Specific literature on social protection programs in Africa includes a study by Ellis, Devereux, and White (2009), who motivate the use of social protection programs in Africa and describe how social protection programs have functioned.

Niño-Zarazúa and others (2010) discuss whether social protection, and especially cash transfers, will take root across Africa. Their focus is on the importance of political economy issues.

Holmes and Jones (2009) discuss the role of social protection in protecting children in West and Central Africa, whereas Blank and Handa (2008) examine the role of social protection in Eastern and Southern Africa. Sabates-Wheeler, Devereux, and Guenther (2009) discuss the relationship between social protection policies and agricultural policies for small producers, with a focus on Africa. Finally, European University Institute (2010) and Taylor (2010) provide additional useful information and discussions on social protection in Sub-Saharan Africa.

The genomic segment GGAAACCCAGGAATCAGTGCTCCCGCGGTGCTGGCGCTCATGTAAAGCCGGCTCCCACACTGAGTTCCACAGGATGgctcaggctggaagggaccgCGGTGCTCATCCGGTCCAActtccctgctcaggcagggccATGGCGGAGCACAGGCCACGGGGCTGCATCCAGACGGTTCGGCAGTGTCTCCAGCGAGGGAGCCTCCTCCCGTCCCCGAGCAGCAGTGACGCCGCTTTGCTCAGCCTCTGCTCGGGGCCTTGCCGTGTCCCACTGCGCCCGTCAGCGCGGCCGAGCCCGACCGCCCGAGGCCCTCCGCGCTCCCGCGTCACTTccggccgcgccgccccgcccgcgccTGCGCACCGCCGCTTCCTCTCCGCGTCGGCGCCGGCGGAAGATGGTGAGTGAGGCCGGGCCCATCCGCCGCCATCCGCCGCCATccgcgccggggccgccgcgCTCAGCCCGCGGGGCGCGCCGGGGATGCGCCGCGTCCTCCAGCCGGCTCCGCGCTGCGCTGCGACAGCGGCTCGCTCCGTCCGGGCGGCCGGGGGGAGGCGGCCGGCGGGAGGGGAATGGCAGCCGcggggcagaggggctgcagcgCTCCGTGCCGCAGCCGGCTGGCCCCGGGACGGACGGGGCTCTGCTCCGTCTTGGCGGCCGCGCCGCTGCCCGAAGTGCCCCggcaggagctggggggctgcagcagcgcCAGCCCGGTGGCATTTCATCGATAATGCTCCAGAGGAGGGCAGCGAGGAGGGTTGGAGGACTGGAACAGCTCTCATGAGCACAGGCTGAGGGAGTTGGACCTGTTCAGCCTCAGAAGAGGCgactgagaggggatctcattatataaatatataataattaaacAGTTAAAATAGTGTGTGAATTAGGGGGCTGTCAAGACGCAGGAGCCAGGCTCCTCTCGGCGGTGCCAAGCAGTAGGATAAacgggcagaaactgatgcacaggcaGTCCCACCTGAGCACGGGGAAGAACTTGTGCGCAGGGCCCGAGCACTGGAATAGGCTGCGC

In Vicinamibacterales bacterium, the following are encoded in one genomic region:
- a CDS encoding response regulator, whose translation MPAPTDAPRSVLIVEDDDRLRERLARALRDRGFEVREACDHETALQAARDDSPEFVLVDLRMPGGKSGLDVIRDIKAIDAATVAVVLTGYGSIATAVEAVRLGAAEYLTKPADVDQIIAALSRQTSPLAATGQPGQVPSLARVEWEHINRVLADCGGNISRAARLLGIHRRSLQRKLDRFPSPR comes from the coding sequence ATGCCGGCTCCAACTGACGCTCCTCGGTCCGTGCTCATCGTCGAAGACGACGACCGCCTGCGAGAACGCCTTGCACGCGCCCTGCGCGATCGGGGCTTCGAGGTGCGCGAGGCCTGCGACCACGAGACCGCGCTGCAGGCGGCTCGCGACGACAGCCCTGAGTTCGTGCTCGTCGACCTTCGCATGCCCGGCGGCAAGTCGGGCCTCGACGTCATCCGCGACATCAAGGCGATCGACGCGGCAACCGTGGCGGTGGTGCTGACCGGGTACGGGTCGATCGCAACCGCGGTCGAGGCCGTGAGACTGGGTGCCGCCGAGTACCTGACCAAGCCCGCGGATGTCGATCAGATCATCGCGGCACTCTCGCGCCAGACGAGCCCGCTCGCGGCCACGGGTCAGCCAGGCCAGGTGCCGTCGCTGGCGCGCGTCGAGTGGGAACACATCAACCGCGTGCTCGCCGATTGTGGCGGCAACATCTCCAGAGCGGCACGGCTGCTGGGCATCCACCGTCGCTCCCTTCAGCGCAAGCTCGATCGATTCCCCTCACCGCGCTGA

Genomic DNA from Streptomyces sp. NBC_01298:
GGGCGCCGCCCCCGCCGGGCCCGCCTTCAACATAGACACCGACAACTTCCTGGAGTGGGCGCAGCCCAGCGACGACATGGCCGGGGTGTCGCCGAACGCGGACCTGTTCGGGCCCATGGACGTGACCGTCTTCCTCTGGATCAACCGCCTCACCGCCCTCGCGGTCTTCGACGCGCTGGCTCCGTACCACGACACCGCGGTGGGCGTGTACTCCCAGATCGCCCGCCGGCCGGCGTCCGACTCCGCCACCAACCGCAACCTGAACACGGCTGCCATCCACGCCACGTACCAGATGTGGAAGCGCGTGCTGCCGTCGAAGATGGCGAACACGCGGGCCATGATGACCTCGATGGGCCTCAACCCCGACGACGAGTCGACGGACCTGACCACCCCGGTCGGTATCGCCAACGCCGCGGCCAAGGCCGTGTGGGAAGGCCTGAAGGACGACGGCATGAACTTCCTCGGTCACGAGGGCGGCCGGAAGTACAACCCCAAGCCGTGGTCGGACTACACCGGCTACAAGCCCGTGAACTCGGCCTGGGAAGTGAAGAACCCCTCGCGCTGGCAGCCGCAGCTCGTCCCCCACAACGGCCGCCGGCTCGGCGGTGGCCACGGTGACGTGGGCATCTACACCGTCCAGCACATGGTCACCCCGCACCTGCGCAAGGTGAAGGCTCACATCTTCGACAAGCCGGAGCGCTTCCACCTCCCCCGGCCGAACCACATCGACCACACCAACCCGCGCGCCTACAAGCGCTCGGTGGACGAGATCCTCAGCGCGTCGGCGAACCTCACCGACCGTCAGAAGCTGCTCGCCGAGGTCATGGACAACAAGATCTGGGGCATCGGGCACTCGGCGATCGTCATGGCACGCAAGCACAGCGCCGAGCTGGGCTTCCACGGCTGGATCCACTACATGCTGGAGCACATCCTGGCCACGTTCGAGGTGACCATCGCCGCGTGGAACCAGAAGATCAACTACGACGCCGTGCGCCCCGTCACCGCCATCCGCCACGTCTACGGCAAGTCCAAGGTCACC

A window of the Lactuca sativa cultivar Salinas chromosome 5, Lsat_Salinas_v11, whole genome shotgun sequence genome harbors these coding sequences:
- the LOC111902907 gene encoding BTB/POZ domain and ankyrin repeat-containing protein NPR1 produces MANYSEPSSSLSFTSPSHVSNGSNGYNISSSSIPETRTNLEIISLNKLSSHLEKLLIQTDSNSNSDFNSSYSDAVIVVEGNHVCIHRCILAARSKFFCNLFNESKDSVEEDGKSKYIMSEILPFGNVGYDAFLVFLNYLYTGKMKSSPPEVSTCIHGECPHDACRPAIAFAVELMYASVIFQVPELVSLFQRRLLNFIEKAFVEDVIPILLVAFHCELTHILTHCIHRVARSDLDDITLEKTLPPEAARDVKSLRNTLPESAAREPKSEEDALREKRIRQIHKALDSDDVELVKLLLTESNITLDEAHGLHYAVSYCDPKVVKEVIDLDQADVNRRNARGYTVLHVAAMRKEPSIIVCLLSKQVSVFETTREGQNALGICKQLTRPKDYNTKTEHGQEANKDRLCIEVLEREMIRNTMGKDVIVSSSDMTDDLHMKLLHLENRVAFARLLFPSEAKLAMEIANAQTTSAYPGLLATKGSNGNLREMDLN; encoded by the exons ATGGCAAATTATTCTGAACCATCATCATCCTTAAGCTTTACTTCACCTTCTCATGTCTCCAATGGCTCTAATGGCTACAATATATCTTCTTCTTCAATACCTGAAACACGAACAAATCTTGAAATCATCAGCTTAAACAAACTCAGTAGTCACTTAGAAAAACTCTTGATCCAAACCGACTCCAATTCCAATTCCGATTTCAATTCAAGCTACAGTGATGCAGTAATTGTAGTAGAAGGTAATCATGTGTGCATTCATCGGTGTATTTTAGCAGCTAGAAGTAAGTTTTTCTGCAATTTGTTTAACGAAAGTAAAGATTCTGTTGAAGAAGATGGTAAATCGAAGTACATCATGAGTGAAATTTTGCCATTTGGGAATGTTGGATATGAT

should be designed to complement other safety net and social protection programs to achieve synergies, reduce costs, and more effectively achieve national goals. For instance, CTs are often linked to income-generating programs or projects that help engage the poor in the financial system or the formal economy. For more information about social protection and safety net programs, see boxes 1.4 and 1.5.

Remainder of the Book The rest of this book will provide the reader with in-depth information about Sub-Saharan Africa’s experience with CTs. Chapter 2 provides 26 The Cash Dividend additional information on the increase in CTs throughout the region, along with a more in-depth explanation of the reasons for this growth.

It also provides a general typology of cash transfers in Sub-Saharan Africa and highlights important strategic issues.